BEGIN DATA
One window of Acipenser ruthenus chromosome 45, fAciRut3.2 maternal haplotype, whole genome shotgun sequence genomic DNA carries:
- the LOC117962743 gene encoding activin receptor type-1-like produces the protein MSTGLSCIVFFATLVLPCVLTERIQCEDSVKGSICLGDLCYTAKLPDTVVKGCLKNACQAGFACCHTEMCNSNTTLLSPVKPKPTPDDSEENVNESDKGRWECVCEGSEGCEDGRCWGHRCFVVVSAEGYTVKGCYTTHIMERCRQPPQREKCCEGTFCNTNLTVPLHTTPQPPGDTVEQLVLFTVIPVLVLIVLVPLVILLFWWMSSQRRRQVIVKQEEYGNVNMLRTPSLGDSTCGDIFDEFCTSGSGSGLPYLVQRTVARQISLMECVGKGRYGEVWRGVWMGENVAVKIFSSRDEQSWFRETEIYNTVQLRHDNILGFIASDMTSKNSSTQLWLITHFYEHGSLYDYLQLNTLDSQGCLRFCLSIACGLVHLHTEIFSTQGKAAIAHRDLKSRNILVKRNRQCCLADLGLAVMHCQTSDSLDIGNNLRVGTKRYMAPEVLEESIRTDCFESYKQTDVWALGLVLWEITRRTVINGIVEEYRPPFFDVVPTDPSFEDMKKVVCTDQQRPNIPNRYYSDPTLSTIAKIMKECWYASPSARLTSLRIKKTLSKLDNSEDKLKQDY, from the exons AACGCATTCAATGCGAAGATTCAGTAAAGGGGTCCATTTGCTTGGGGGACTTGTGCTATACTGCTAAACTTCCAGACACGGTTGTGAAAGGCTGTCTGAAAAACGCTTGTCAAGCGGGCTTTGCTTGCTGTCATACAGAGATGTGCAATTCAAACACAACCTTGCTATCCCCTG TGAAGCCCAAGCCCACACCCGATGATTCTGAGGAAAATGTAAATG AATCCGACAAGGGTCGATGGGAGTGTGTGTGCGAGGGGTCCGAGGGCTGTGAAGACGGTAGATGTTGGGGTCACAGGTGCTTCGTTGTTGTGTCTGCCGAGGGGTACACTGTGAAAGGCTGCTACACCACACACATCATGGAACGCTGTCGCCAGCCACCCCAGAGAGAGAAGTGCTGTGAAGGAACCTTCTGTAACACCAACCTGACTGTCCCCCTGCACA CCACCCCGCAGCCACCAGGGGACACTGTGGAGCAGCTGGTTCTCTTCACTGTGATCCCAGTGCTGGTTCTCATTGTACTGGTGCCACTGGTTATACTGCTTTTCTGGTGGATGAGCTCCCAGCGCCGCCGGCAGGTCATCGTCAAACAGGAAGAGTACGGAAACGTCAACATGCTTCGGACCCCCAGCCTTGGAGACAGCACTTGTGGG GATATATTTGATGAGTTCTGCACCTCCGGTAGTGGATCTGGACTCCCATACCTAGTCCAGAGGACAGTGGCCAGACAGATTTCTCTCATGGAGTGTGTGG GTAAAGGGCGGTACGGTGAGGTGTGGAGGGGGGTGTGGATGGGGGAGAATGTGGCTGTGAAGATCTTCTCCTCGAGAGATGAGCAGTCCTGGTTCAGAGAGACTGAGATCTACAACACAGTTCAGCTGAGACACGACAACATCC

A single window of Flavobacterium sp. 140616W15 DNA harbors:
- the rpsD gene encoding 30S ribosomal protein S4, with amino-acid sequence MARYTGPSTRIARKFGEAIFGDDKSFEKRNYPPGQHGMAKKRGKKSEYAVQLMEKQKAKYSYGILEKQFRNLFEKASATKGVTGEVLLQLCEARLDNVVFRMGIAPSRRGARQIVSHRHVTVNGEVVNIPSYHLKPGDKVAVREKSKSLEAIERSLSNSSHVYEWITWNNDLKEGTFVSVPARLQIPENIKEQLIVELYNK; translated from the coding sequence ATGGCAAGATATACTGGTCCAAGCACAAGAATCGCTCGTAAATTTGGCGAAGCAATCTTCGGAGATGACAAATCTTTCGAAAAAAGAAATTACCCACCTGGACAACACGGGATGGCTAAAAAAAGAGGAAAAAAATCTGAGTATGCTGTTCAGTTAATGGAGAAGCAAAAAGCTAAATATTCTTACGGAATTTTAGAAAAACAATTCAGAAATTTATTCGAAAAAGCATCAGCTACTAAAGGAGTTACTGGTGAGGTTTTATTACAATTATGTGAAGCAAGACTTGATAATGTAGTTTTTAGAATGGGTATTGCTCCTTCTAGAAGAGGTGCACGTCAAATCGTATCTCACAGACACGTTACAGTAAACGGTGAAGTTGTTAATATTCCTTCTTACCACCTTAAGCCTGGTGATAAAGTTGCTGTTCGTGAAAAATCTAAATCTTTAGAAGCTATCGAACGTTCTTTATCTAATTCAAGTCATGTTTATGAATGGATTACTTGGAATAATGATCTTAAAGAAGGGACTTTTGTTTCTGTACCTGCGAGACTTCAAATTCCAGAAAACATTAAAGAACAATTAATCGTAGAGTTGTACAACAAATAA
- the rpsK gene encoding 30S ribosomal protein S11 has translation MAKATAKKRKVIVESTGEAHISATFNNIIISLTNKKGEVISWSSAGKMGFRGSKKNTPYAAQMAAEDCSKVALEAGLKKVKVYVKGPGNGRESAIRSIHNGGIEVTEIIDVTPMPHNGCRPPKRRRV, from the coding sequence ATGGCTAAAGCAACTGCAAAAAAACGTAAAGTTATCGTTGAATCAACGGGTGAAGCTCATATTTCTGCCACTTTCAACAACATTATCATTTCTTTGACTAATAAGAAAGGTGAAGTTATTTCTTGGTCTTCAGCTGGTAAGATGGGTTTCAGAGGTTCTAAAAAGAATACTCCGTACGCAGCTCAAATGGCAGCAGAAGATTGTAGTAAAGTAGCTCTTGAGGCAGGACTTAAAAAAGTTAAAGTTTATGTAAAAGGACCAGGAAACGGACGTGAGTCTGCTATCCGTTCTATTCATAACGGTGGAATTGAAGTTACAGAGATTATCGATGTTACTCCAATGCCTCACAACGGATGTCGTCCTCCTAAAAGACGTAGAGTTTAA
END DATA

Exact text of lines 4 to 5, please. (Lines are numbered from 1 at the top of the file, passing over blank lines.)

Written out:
- the rpsD gene encoding 30S ribosomal protein S4, with amino-acid sequence MARYTGPSTRIARKFGEAIFGDDKSFEKRNYPPGQHGMAKKRGKKSEYAVQLMEKQKAKYSYGILEKQFRNLFEKASATKGVTGEVLLQLCEARLDNVVFRMGIAPSRRGARQIVSHRHVTVNGEVVNIPSYHLKPGDKVAVREKSKSLEAIERSLSNSSHVYEWITWNNDLKEGTFVSVPARLQIPENIKEQLIVELYNK; translated from the coding sequence ATGGCAAGATATACTGGTCCAAGCACAAGAATCGCTCGTAAATTTGGCGAAGCAATCTTCGGAGATGACAAATCTTTCGAAAAAAGAAATTACCCACCTGGACAACACGGGATGGCTAAAAAAAGAGGAAAAAAATCTGAGTATGCTGTTCAGTTAATGGAGAAGCAAAAAGCTAAATATTCTTACGGAATTTTAGAAAAACAATTCAGAAATTTATTCGAAAAAGCATCAGCTACTAAAGGAGTTACTGGTGAGGTTTTATTACAATTATGTGAAGCAAGACTTGATAATGTAGTTTTTAGAATGGGTATTGCTCCTTCTAGAAGAGGTGCACGTCAAATCGTATCTCACAGACACGTTACAGTAAACGGTGAAGTTGTTAATATTCCTTCTTACCACCTTAAGCCTGGTGATAAAGTTGCTGTTCGTGAAAAATCTAAATCTTTAGAAGCTATCGAACGTTCTTTATCTAATTCAAGTCATGTTTATGAATGGATTACTTGGAATAATGATCTTAAAGAAGGGACTTTTGTTTCTGTACCTGCGAGACTTCAAATTCCAGAAAACATTAAAGAACAATTAATCGTAGAGTTGTACAACAAATAA
- the rpsK gene encoding 30S ribosomal protein S11 has translation MAKATAKKRKVIVESTGEAHISATFNNIIISLTNKKGEVISWSSAGKMGFRGSKKNTPYAAQMAAEDCSKVALEAGLKKVKVYVKGPGNGRESAIRSIHNGGIEVTEIIDVTPMPHNGCRPPKRRRV, from the coding sequence ATGGCTAAAGCAACTGCAAAAAAACGTAAAGTTATCGTTGAATCAACGGGTGAAGCTCATATTTCTGCCACTTTCAACAACATTATCATTTCTTTGACTAATAAGAAAGGTGAAGTTATTTCTTGGTCTTCAGCTGGTAAGATGGGTTTCAGAGGTTCTAAAAAGAATACTCCGTACGCAGCTCAAATGGCAGCAGAAGATTGTAGTAAAGTAGCTCTTGAGGCAGGACTTAAAAAAGTTAAAGTTTATGTAAAAGGACCAGGAAACGGACGTGAGTCTGCTATCCGTTCTATTCATAACGGTGGAATTGAAGTTACAGAGATTATCGATGTTACTCCAATGCCTCACAACGGATGTCGTCCTCCTAAAAGACGTAGAGTTTAA